Ticks more widespread in Ottawa than initially thought

Ottawa's tick population is more widespread than University of Ottawa researchers originally believed it to be, with the critters now popping up near residential areas of the city.

1 out of 3 ticks tested in University of Ottawa study carry Lyme disease

Researchers from the University of Ottawa hunt for ticks at the Mer Bleue conservation area as they collect data for a three-year tick population study. (Robyn Miller)

Ottawa's tick population is more widespread than initially thought, with the critters popping up near residential areas of the city sooner than researchers at the University of Ottawa had been expecting.

A team of university scientists is currently in the second year of a three-year study measuring the distribution and density of black-legged ticks in Ottawa.

The researchers are also looking at the rates of ticks infected with the bacteria known to cause Lyme disease.

1 of 3 carry Lyme disease bacteria

Their results so far show that one in three ticks tested carry the harmful bacteria.

In May 2017 Ottawa Public Health deemed the city an at-risk area, with more than one in five ticks testing positive.

"So it's really important to take precautions when you're out walking on recreational trails, in wooded areas, particularly those areas with deciduous forests or where you might encounter some deer," said Manisha Kulkarni, an assistant professor with the School of Epidemiology and Public Health at the University of Ottawa's faculty of medicine.

This University of Ottawa map shows where tick populations are concentrated within the city's borders. (University of Ottawa)

Lower rates in city parks

Kulkarni is heading up the research and said the results have been surprising, with ticks showing up near residential areas and at sites along the Ottawa River. 

As the climate changes and tick populations expand northward, Kulkarni said it's likely Ottawa will see those ticks move into areas where they weren't seen before.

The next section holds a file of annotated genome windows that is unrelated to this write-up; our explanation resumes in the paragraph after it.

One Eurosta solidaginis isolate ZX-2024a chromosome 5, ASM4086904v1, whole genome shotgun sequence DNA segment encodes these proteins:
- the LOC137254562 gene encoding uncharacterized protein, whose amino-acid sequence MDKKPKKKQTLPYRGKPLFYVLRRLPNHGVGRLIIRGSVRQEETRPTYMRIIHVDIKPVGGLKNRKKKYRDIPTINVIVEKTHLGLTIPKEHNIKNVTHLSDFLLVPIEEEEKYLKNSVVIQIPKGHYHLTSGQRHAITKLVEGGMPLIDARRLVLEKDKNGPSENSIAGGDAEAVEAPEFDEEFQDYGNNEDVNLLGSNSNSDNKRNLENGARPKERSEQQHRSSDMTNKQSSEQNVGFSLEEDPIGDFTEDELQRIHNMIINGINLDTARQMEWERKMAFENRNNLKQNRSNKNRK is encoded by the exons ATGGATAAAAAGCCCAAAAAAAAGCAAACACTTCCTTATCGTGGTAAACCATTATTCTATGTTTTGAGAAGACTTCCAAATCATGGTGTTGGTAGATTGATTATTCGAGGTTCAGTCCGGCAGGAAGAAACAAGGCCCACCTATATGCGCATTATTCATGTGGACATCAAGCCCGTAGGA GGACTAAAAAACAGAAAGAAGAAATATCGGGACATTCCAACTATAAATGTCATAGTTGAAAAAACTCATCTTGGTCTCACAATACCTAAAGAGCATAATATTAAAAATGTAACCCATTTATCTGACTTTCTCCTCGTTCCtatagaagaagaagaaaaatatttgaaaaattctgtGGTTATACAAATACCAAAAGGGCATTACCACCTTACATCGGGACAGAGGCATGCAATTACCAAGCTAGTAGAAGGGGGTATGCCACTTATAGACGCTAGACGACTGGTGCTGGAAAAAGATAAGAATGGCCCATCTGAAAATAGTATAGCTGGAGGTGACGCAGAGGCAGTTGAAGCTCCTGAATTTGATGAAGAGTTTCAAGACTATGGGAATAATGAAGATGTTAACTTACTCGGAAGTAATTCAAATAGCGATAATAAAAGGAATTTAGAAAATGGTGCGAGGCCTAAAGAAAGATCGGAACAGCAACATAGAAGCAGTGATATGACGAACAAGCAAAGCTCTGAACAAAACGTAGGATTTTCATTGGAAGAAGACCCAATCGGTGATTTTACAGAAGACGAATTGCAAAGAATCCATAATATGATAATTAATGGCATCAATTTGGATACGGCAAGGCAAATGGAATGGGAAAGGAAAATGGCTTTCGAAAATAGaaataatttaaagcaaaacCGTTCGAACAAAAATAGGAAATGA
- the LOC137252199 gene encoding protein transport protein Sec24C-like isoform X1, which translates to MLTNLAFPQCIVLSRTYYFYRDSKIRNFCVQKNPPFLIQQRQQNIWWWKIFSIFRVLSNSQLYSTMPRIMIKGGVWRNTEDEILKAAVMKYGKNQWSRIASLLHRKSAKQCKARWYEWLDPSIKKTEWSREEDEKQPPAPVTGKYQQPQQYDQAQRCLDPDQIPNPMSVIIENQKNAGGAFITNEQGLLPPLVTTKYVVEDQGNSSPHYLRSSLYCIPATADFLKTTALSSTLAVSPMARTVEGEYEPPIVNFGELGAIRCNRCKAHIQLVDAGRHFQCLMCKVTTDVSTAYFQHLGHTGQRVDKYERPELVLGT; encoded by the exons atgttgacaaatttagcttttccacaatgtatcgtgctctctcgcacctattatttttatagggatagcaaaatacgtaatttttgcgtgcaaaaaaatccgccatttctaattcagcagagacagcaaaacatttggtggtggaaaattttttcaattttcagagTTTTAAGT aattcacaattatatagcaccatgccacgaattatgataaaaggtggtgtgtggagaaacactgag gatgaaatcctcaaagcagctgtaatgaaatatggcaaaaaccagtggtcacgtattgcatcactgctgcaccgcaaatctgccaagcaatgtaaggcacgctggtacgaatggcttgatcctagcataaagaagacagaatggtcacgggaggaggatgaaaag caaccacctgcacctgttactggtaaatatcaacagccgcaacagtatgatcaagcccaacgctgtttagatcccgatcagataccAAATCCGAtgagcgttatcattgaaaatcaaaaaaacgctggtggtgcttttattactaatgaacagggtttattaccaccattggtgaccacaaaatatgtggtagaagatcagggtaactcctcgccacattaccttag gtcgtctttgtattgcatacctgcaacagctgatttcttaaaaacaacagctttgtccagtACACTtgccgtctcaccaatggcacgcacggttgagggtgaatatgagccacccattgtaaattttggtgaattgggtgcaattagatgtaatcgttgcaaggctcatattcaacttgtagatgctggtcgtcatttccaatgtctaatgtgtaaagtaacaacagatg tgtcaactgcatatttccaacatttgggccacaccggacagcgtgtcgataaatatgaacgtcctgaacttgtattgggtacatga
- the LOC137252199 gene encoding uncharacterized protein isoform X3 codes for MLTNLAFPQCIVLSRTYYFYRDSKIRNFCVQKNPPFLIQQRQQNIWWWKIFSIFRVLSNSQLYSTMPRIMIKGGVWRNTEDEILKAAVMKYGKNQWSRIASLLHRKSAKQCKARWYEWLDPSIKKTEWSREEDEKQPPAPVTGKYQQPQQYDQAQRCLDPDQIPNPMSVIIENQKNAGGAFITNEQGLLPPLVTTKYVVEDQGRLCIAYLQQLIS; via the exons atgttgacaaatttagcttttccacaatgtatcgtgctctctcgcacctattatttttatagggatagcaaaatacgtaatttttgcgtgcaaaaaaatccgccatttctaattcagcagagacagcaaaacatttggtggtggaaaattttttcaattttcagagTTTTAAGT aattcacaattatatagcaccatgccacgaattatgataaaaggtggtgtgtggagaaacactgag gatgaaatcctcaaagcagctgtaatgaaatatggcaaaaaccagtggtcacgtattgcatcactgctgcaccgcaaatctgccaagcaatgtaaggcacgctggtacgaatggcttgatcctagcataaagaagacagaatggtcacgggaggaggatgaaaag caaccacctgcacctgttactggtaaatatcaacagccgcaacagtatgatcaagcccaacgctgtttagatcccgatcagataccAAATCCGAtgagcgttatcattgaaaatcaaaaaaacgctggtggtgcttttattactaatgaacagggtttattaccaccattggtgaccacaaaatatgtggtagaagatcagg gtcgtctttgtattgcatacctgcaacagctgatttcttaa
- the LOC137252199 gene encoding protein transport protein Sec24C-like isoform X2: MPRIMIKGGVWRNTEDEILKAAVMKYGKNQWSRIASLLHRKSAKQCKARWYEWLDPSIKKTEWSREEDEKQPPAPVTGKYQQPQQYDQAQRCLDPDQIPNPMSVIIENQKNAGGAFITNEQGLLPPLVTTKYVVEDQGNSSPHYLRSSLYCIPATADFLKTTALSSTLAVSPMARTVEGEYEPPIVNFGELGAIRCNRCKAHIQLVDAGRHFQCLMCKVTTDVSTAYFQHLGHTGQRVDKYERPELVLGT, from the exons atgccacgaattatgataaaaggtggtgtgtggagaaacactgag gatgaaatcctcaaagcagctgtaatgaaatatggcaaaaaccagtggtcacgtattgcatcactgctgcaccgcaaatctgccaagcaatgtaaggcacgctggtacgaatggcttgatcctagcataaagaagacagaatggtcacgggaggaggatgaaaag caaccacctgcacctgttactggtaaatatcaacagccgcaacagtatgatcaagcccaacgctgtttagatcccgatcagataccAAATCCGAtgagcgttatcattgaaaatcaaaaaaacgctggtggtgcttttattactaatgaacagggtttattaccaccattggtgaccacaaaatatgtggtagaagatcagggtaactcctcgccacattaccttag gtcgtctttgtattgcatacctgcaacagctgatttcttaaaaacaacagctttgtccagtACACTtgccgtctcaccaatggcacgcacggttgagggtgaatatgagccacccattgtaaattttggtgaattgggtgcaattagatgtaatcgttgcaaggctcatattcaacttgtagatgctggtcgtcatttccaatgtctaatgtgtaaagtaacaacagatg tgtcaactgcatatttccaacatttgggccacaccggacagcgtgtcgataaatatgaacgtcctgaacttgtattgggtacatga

"By understanding some of the driving forces and factors, whether they be environmental or sociological, we can really get a better grasp on how to prevent and control disease," she said.

Ticks turning up in surprising areas, scientists say

5 years ago
Duration 0:45
A team of University of Ottawa scientists has found ticks, which can spread Lyme disease, are turning up near residential parts of Ottawa sooner than expected.

In 2017, her team monitored 23 sites across Ottawa, including municipal parks, conservation areas and forests, recreational trails and one provincial park within the city's borders.

Black-legged ticks were found in 16 of those sites.

The results also showed that recreational trails, conservation areas and forests and the provincial park had significantly higher tick densities than municipal parks.

1st coordinated effort to determine location

Up until 2017, the only data that provided a picture of where ticks were came from "passive reporting of ticks submitted to Ottawa Public Health for testing," according to a news release from the University of Ottawa.

Benoit Talbot has been out collecting samples and said he hopes the research will prevent the spread of Lyme disease by showing the public where they need to take precautions.

Talbot said it was surprising to see so many ticks in east Ottawa, as there's a hypothesis that ticks follow the flying paths of migratory birds.

"There is a flyway in the west of Ottawa, so I wasn't expecting to find as many in the east," he said.

Data collected from this season will be analyzed during the winter and published in summer 2019.